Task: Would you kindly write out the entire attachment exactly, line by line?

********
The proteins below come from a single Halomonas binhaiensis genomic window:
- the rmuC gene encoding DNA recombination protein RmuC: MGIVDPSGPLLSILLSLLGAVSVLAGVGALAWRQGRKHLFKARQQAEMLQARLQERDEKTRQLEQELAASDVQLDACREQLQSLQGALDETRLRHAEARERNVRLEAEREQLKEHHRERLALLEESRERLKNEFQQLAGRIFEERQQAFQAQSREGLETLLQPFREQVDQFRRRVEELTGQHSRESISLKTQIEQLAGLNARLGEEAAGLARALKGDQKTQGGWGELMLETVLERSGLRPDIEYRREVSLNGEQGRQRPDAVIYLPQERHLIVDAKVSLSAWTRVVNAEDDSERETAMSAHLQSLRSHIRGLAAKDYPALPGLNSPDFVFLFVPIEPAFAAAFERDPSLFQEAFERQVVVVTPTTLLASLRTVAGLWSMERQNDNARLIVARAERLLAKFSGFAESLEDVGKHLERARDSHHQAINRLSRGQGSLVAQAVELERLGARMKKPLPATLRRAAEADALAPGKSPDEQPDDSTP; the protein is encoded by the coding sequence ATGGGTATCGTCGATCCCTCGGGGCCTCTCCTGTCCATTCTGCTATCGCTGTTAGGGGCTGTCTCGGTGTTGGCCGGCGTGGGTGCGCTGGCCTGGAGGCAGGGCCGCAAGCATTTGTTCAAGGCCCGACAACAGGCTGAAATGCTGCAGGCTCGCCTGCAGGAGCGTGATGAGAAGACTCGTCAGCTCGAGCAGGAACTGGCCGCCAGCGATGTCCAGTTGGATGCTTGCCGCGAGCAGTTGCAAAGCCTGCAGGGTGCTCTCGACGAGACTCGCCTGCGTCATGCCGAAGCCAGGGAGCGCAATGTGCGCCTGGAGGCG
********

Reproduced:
The proteins below come from a single Halomonas binhaiensis genomic window:
- the rmuC gene encoding DNA recombination protein RmuC: MGIVDPSGPLLSILLSLLGAVSVLAGVGALAWRQGRKHLFKARQQAEMLQARLQERDEKTRQLEQELAASDVQLDACREQLQSLQGALDETRLRHAEARERNVRLEAEREQLKEHHRERLALLEESRERLKNEFQQLAGRIFEERQQAFQAQSREGLETLLQPFREQVDQFRRRVEELTGQHSRESISLKTQIEQLAGLNARLGEEAAGLARALKGDQKTQGGWGELMLETVLERSGLRPDIEYRREVSLNGEQGRQRPDAVIYLPQERHLIVDAKVSLSAWTRVVNAEDDSERETAMSAHLQSLRSHIRGLAAKDYPALPGLNSPDFVFLFVPIEPAFAAAFERDPSLFQEAFERQVVVVTPTTLLASLRTVAGLWSMERQNDNARLIVARAERLLAKFSGFAESLEDVGKHLERARDSHHQAINRLSRGQGSLVAQAVELERLGARMKKPLPATLRRAAEADALAPGKSPDEQPDDSTP; the protein is encoded by the coding sequence ATGGGTATCGTCGATCCCTCGGGGCCTCTCCTGTCCATTCTGCTATCGCTGTTAGGGGCTGTCTCGGTGTTGGCCGGCGTGGGTGCGCTGGCCTGGAGGCAGGGCCGCAAGCATTTGTTCAAGGCCCGACAACAGGCTGAAATGCTGCAGGCTCGCCTGCAGGAGCGTGATGAGAAGACTCGTCAGCTCGAGCAGGAACTGGCCGCCAGCGATGTCCAGTTGGATGCTTGCCGCGAGCAGTTGCAAAGCCTGCAGGGTGCTCTCGACGAGACTCGCCTGCGTCATGCCGAAGCCAGGGAGCGCAATGTGCGCCTGGAGGCG